Notes for Adolescents and their Families
School of Family and Consumer Sciences 400.404/504    Instructor: D. Witt

General Notes on Family Relationships in Middle Childhood and Adolescence.
Reciprocal Socialization seems to be at work throughout parent-child relationships.. This is the process by which children and adolescents socialize parents, just as parents socialize them.
Parents are attempting to purposefully socialize their children, while children are unconsciously socializing their parents. A related term for some of this phenomena is Synchrony - the carefully coordinated interaction between the parent and the child or adolescent in which, often unknowingly, they are attuned to each otherís behavior.

From middle childhood and on through adolescence, children begin to spend more time with peers and less time with parents. They are changing their reference group, or desatellizing. Almost naturally, parents expectations of their children begin to change as children begin to redefine their own place in society.

Part of the reason that children begin to be critical of parental values and attitudes, aside from an expanding cognitive ability, is because of their need to individuate themselves away from their family of origin. At some point the developing child begins to see themselves as independent agents, often long before they are actually capable of independent living and thinking.  This is a question not of reality but of perception.   Mead's idea regarding the cumulative internalization of societal expectations is the root cause of moving emotions and feelings away from family and towards others - and a major cause of maturity.  Obviously, if an individual does not internalize social expectations, and does not develop a self of self apart from family, then age is irrelevant.  Certainly you may know someone who is in their 30s, 40s, or 50s who seems to have never really matured.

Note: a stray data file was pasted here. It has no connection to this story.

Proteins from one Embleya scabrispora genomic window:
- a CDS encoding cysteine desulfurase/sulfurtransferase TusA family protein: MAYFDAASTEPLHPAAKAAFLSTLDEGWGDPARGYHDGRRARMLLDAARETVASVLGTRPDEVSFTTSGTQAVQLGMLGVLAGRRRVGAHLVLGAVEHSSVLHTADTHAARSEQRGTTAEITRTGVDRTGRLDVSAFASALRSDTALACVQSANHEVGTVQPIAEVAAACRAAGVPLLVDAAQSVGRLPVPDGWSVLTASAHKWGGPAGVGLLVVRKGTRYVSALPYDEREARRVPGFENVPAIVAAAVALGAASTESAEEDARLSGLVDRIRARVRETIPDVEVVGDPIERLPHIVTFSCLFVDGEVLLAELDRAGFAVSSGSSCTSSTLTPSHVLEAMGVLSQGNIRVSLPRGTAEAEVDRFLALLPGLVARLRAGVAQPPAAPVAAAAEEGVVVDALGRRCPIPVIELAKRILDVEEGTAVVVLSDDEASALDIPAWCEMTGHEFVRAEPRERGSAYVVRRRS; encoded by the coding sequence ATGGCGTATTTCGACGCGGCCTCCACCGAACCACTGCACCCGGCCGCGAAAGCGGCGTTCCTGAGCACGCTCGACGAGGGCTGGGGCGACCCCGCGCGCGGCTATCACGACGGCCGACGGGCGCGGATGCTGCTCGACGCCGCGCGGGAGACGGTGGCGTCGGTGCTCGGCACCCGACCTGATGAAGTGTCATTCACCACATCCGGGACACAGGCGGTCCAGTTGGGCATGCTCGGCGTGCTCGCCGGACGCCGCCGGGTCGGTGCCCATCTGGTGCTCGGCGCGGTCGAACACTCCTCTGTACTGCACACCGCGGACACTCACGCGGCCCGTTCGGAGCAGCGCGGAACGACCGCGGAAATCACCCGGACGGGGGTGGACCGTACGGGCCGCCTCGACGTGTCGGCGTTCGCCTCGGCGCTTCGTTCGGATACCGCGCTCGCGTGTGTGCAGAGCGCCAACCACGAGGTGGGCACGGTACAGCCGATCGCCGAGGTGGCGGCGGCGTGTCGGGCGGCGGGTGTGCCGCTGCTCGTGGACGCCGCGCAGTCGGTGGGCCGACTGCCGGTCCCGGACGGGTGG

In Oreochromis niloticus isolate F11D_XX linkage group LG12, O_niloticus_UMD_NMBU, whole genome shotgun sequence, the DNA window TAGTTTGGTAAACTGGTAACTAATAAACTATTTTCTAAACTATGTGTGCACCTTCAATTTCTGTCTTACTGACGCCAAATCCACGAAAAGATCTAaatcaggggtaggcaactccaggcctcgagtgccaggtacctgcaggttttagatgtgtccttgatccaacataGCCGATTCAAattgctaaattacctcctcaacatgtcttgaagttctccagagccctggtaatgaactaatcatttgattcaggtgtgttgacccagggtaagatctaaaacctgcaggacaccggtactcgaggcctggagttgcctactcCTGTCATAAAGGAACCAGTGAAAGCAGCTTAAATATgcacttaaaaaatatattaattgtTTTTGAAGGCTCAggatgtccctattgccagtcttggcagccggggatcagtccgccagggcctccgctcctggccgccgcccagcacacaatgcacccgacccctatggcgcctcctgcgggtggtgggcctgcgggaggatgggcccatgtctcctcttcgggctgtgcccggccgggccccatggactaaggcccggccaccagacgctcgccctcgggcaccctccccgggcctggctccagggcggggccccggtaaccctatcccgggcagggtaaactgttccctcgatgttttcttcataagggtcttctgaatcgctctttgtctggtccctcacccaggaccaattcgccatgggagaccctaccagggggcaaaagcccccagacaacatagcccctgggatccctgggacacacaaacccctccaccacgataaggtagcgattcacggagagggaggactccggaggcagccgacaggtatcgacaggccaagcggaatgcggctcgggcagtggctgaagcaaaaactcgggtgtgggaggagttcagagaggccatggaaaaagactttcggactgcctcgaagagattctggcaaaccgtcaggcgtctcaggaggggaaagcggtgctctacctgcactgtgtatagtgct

As children move through our stages of interest, their parents are also continuing to change and develop.
Parental Divorce is a reality for 35-40% of all teenagers indicating that parents may not be as solid and steady as they would like to believe. This gives rise to the idea of nontraditional families, such as single parents, cohabitation of a parent with a non-relative, and so on.